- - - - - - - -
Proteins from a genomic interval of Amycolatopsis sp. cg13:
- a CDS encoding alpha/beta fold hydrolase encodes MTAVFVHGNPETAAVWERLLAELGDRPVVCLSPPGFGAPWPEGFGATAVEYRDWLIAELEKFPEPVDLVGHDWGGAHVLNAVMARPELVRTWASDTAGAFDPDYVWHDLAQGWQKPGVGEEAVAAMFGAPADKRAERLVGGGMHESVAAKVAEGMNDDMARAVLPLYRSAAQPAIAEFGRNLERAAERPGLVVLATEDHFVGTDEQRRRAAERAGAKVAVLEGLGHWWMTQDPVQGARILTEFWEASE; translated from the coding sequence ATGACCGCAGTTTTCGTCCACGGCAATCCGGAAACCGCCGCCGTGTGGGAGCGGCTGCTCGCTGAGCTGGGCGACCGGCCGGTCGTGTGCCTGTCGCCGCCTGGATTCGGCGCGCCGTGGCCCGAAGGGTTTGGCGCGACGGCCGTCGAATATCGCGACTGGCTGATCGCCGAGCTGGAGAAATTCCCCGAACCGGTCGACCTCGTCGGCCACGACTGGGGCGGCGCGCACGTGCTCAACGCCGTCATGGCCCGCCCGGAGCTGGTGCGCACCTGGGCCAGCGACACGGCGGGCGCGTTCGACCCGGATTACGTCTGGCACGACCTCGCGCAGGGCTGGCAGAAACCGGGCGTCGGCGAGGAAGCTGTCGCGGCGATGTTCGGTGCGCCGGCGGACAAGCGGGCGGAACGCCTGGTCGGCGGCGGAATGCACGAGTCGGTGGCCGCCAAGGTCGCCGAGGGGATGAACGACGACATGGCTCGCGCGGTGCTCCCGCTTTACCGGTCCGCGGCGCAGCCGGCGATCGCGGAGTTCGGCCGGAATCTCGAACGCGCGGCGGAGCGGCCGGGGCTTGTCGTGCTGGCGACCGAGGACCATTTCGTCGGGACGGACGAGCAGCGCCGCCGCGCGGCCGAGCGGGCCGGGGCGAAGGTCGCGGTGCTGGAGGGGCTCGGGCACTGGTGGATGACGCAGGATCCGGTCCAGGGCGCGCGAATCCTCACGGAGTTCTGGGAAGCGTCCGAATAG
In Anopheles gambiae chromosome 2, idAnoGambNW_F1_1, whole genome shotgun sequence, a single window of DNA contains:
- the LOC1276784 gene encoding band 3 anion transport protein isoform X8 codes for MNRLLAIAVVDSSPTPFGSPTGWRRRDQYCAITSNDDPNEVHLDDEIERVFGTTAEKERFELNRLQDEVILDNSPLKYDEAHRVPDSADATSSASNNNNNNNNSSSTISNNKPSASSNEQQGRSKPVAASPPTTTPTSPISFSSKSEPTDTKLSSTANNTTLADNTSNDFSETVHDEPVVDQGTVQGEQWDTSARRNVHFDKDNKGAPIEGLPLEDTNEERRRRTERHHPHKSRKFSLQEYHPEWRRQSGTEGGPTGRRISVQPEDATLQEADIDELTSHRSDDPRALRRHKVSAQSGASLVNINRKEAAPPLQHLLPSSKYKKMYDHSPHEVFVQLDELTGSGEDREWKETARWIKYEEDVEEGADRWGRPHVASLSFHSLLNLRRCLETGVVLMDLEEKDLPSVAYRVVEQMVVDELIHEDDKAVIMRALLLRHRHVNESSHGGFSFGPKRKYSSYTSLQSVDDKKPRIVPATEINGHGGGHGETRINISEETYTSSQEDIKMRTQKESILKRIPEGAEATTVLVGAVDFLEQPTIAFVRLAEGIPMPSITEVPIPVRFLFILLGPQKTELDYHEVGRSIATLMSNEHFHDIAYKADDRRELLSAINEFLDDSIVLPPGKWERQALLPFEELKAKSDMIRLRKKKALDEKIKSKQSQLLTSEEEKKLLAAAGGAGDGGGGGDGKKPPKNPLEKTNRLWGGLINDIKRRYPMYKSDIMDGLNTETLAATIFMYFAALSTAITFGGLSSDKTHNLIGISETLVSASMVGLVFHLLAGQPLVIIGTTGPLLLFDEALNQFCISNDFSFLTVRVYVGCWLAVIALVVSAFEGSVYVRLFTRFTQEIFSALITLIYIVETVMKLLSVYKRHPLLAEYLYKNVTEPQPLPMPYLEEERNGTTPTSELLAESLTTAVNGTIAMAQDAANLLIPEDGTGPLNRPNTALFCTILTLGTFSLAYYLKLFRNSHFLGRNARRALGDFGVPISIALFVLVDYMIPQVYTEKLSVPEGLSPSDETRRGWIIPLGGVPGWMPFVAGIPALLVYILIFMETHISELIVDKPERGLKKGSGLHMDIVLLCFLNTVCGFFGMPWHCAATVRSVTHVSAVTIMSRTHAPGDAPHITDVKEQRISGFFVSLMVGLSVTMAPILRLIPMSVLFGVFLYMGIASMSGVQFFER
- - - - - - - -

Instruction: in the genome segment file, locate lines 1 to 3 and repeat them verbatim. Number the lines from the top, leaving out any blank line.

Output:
Proteins from a genomic interval of Amycolatopsis sp. cg13:
- a CDS encoding alpha/beta fold hydrolase encodes MTAVFVHGNPETAAVWERLLAELGDRPVVCLSPPGFGAPWPEGFGATAVEYRDWLIAELEKFPEPVDLVGHDWGGAHVLNAVMARPELVRTWASDTAGAFDPDYVWHDLAQGWQKPGVGEEAVAAMFGAPADKRAERLVGGGMHESVAAKVAEGMNDDMARAVLPLYRSAAQPAIAEFGRNLERAAERPGLVVLATEDHFVGTDEQRRRAAERAGAKVAVLEGLGHWWMTQDPVQGARILTEFWEASE; translated from the coding sequence ATGACCGCAGTTTTCGTCCACGGCAATCCGGAAACCGCCGCCGTGTGGGAGCGGCTGCTCGCTGAGCTGGGCGACCGGCCGGTCGTGTGCCTGTCGCCGCCTGGATTCGGCGCGCCGTGGCCCGAAGGGTTTGGCGCGACGGCCGTCGAATATCGCGACTGGCTGATCGCCGAGCTGGAGAAATTCCCCGAACCGGTCGACCTCGTCGGCCACGACTGGGGCGGCGCGCACGTGCTCAACGCCGTCATGGCCCGCCCGGAGCTGGTGCGCACCTGGGCCAGCGACACGGCGGGCGCGTTCGACCCGGATTACGTCTGGCACGACCTCGCGCAGGGCTGGCAGAAACCGGGCGTCGGCGAGGAAGCTGTCGCGGCGATGTTCGGTGCGCCGGCGGACAAGCGGGCGGAACGCCTGGTCGGCGGCGGAATGCACGAGTCGGTGGCCGCCAAGGTCGCCGAGGGGATGAACGACGACATGGCTCGCGCGGTGCTCCCGCTTTACCGGTCCGCGGCGCAGCCGGCGATCGCGGAGTTCGGCCGGAATCTCGAACGCGCGGCGGAGCGGCCGGGGCTTGTCGTGCTGGCGACCGAGGACCATTTCGTCGGGACGGACGAGCAGCGCCGCCGCGCGGCCGAGCGGGCCGGGGCGAAGGTCGCGGTGCTGGAGGGGCTCGGGCACTGGTGGATGACGCAGGATCCGGTCCAGGGCGCGCGAATCCTCACGGAGTTCTGGGAAGCGTCCGAATAG
In Anopheles gambiae chromosome 2, idAnoGambNW_F1_1, whole genome shotgun sequence, a single window of DNA contains: